RNA Electrophoresis

Electrophoretic analysis of RNA presents unique challenges. RNA is isolated in single stranded form, without complementary sequences. It must be fully denatured in order to obtain fractionation based on size. However, RNA molecules form complex and in some cases very stable secondary structures, which are more difficult to denature than DNA. Additionally, RNA is extremely vulnerable to degradation by RNase enzymes found either in the sample or in the processing environment. Effective procedures have been developed which allow the isolation of intact RNA, and its rigorous analysis on denaturing agarose gels. A critical component in the effectiveness of these procedures is the avoidance of RNase contamination.

RNases are small thermostable enzymes found throughout nature. In particular, RNases are found on the surface of human skin, where they are thought to play a role in defense against retroviruses. It is therefore of paramount importance that gloves be worn throughout any RNA experiment, and that any glass or plasticware possibly touched with bare hands be treated prior to use. The use of certified RNase free glassware or disposable plasticware is recommended. RNases are extremely stable enzymes. Although denatured with boiling, the enzymes renature upon cooling. Therefore, heating is not an effective method for eliminating RNase from solutions. Dry heating of glassware is effective, and glassware may be rendered RNase free by heating to 250°C for 4 hours.

Solutions which must be rendered RNase free may be treated in several ways. The most common approach is to use DEPC (Diethylpyrocarbamate) DEPC irreversibly inhibits RNase, and may then be removed by autoclaving. (NOTE: DEPC IS HIGHLY TOXIC AND VOLATILE. IT MUST BE USED ONLY IN A FUME HOOD). The limitations of DEPC are that solutions must be heated to remove the DEPC, (which would otherwise covalently modify the RNA) and that DEPC reacts with amines. Thus, to decontaminate heat labile, RNA containing or Tris buffered solutions, another method must be used. Samples containing RNA are often decontaminated during extraction by treatment with Guanidinium salts. Small volumes of Tris buffers are protected by the addition of RNase inhibitors: RNasin, a 40 kb protein or Vanadyl Ribonucleosides, which are transition state analogs which bind to and inhibit RNase.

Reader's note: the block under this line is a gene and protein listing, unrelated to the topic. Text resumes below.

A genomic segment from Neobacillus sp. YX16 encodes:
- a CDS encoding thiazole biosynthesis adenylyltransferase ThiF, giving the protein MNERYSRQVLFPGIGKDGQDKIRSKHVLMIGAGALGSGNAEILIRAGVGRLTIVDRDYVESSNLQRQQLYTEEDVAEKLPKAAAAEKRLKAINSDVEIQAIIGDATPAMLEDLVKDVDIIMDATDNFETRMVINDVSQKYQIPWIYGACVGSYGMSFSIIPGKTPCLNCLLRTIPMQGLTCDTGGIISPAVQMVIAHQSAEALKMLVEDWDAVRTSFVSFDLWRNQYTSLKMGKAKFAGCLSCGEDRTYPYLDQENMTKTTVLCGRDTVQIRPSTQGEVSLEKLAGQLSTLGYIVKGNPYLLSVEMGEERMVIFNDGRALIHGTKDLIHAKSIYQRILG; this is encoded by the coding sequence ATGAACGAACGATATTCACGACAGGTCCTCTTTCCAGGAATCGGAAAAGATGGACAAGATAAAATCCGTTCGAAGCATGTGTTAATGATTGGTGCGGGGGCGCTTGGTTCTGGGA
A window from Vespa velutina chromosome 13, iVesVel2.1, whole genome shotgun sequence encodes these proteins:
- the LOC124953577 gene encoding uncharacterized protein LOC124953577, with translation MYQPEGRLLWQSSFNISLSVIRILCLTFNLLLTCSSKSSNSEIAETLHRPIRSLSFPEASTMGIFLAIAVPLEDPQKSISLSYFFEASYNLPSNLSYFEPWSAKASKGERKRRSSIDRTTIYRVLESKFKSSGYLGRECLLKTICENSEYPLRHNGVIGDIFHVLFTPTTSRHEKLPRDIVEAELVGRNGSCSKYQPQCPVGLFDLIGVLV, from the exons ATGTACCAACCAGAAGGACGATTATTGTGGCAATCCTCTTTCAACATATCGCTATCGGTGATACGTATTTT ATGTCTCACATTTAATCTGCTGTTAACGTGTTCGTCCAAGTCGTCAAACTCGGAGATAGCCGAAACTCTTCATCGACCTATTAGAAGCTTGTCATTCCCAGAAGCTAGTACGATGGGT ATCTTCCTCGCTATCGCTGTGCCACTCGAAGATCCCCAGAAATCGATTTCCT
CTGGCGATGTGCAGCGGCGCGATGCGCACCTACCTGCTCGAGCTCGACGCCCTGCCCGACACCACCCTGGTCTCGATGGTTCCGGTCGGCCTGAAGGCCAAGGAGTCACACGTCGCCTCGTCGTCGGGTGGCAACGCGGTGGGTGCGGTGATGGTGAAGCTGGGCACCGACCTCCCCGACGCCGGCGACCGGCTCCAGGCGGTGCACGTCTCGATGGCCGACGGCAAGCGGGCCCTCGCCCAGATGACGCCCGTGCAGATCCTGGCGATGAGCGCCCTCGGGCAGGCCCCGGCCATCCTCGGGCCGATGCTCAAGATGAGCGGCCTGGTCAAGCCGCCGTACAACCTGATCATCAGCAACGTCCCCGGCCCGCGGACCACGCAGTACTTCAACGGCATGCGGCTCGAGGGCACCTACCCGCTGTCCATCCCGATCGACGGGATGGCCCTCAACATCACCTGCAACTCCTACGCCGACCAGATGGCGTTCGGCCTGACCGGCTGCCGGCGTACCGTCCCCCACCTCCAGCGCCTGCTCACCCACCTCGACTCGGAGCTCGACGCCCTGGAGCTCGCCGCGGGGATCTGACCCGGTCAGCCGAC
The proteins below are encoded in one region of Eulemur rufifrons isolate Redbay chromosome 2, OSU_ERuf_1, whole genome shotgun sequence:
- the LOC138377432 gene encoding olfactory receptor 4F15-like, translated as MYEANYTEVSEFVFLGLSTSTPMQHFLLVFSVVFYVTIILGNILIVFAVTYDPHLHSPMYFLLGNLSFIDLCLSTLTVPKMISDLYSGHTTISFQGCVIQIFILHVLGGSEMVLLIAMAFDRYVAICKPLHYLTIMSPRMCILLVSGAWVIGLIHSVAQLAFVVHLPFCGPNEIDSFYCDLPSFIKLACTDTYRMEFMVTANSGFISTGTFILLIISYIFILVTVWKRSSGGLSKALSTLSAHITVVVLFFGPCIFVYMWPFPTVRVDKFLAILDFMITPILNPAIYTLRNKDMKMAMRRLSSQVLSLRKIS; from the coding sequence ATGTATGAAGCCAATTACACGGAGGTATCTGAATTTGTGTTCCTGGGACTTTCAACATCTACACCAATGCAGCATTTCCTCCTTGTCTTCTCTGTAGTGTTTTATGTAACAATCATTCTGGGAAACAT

Preparation of RNA Samples
 

Isolation of intact RNA from cells depends upon the rapid inactivation of the endogenous RNase released when the cells are disrupted. The protocol presented below, based upon the system of Chomczynski and Sacchi, uses the chaotropic agent Guanidinium Isothiocyanate (GTC) to disrupt the cells and dissolve cellular protein. RNase is inactive when dissolved in GTC in combination with reducing agents, so the disrupted cellular suspension preserves the RNA intact. The solution is then extracted with phenol to remove the RNase. This extraction is carried out at a pH of 4.5, at which DNA partitions into the organic phase, and is removed with the RNase and other proteins. Finally, the RNA is precipitated with ethanol and collected by centrifugation.

Guanidinium Isothiocyanate Isolation of RNA

  1. Dissolve the tissue in 10 volumes of extraction solution. Tissue may be powdered under liquid Nitrogen, or homogenized into the buffer. Cells grown in a monolayer may be scraped into 1ml of extraction solution/30cm2 of growth area.

    Extraction Solution:
    • 4M guanidinium isothiocyanate
    • 25mM sodium citrate, pH 7.0
    • 0.5% sarkosyl detergent
    • 100mM 2-meraptoethanol (use DEPC water for all stock solutions)
       
  2. To 10ml of cells in extraction solution, add the following:
    • 1ml 2M sodium acetate, pH 4.5
    • 10ml buffer saturated phenol, pH 8
    • 2ml chloroform: isoamyl alcohol, 24:1
       

    Mix well between each addition, by inverting tube several times. Mix complete solution 1 minute.
     

  3. Chill solution to 4°C and centrifuge at 10,000g for 20 minutes at 4°C.
  4. Recover aqueous (upper) phase and precipitate with 3 volumes of cold ethanol. Allow solution to precipitate at -20°C for 2 hours.
  5. Collect RNA by centrifugation at 10,000g for 30 minutes at 4°C. Recover pellet DO NOT ALLOW PELLET TO DRY OR IT WILL NOT REDISSOLVE.
  6. If desired, redissolve pellet in 0.5ml of extraction solution, and repeat steps 2-5. This will give a significantly cleaner product, but with some decrease in recovery.
  7. Wash pellet with cold 70% ethanol.
  8. Air dry pellet and redissolve in DEPC water.
  9. Check recovery and purity - measure A260 and A280. An A260 of 1 indicates 40µg RNA/ml in the cuvette. Pure RNA will have an absorbance ratio of A260/A280 of 2.0. 1.8 or better is generally acceptable purity for Northern analysis or cDNA synthesis. A ratio below 1.8 indicates a need for further purification.


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